US to end support for Saudi-led war in Yemen, says Biden

President lays out foreign policy priorities with promise to return US to leadership role

US president Joe Biden pledged to "earn back" the country's leadership position in the world as he delivered his first major foreign policy speech as president.

In an address at the state department, Mr Biden declared: “America is back. Diplomacy is back at the centre of our foreign policy,” adding: “America cannot afford to be absent any longer on the world stage.”

In a distinct break with former president Donald Trump, who espoused an "America First" policy during his four years in power, Mr Biden said "alliances are our greatest assets". He highlighted his recent conversations with world leaders, including Canada, Britain, France and Germany, in the first days of his presidency, and South Korea and Australia this week, as he promised to repair relationships with US allies across the world.

But he also addressed the challenges facing the administration. Name-checking China and Russia, he said: "American leadership must meet this new moment of advancing authoritarianism."


Regarding Russia, he called for opposition leader Alexei Navalny to "be released immediately and without condition".

"I made it clear to president [Vladimir] Putin, in a manner very different from my predecessor, that the days of the United States rolling over in the face of Russia's aggressive actions – interfering in our elections, cyberattacks, poisoning its citizens – are over," he said, referencing the phone call between the two men.

But he also said Washington could work constructively with Moscow, highlighting this week’s decision to extend the New Start nuclear arms control agreement.

Similarly, he vowed to confront “the challenges posed by our prosperity, security and democratic values by our most serious competitor, China”. But he indicated a willingness to work with Beijing on issues such as climate change.

Saudi-led war

In one of the most significant announcements, he confirmed the end of US support for the Saudi-led war in Yemen. "This war has to end," he said of the conflict which has seen a Saudi-led coalition clash with Iranian-backed rebels and has been deemed a humanitarian disaster by the United Nations.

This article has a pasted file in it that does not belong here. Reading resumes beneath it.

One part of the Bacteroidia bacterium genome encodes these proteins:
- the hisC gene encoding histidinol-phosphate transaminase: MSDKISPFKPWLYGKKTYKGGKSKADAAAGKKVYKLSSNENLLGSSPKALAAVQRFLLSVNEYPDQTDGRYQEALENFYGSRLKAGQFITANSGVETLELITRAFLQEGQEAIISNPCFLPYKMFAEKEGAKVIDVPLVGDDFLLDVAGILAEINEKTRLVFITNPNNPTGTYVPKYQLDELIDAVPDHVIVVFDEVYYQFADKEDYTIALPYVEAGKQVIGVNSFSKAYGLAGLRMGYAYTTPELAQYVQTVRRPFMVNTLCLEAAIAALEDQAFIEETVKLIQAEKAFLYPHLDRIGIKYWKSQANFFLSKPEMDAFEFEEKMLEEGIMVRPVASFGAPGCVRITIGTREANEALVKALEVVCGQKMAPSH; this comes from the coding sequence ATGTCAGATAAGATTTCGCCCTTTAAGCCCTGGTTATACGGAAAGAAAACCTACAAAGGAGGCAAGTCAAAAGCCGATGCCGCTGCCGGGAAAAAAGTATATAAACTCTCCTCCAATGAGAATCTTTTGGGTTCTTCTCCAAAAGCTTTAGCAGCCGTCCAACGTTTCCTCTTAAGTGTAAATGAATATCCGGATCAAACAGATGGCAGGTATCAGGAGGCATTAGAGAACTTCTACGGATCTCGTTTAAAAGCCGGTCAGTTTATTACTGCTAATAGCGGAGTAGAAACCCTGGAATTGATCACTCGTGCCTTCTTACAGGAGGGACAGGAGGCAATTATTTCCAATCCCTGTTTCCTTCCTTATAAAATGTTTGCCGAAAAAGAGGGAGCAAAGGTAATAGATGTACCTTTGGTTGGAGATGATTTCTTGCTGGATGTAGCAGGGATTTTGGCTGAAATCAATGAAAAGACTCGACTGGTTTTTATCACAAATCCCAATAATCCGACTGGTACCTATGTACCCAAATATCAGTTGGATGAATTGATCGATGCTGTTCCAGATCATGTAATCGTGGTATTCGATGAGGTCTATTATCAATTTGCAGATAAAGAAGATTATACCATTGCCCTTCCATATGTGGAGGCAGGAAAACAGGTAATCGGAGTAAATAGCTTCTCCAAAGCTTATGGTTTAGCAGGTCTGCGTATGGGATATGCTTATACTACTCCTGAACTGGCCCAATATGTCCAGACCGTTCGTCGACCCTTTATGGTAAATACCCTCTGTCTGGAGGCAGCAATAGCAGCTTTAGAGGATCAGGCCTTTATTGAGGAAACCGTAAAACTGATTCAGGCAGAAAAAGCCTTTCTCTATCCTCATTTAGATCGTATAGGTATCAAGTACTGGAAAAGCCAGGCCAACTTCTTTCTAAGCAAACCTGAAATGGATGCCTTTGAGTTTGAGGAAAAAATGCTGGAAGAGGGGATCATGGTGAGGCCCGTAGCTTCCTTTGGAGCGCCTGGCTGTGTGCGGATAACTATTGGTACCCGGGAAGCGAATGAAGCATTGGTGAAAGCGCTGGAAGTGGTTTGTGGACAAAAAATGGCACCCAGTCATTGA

The commitment to stop selling arms to Saudi Arabia is a blow to relations between Washington and Riyadh which flourished under the Trump administration, though Mr Biden emphasised that the US would still help the kingdom to "defend its sovereignty and territorial integrity and its people".

The Biden administration also announced the appointment of a new envoy to Yemen, Tim Lenderking – an indication of the new administration's interest in the situation in the war-torn country.

Addressing the military coup in Myanmar, the president called for the immediate release of civilian leaders, including Aung San Suu Kyi, detained by the military this week. "There can be no doubt; in a democracy, force should never seek to overrule the will of the people or attempt to erase the outcome of a credible election," he said.

Mr Biden also advocated a "foreign policy for the middle-class", a concept outlined by his national security adviser Jake Sullivan earlier in the day, which will see US foreign policy decisions based on their impact on the lives of ordinary Americans.

The location of Mr Biden’s foreign policy speech, at the state department, was symbolic. Mr Trump pared back US diplomatic resources during his presidency. Ahead of his speech, Mr Biden addressed staff members directly, including many who joined the event virtually from across the world.

“This has been a difficult few years,” he said.

“Those of you who are stationed overseas and have been stationed overseas – you’re America’s face.  You’re what people see . . . you are the face of America, and it matters,” he said. “I’m going to have your back.”

Suzanne Lynch

Suzanne Lynch

Suzanne Lynch, a former Irish Times journalist, was Washington correspondent and, before that, Europe correspondent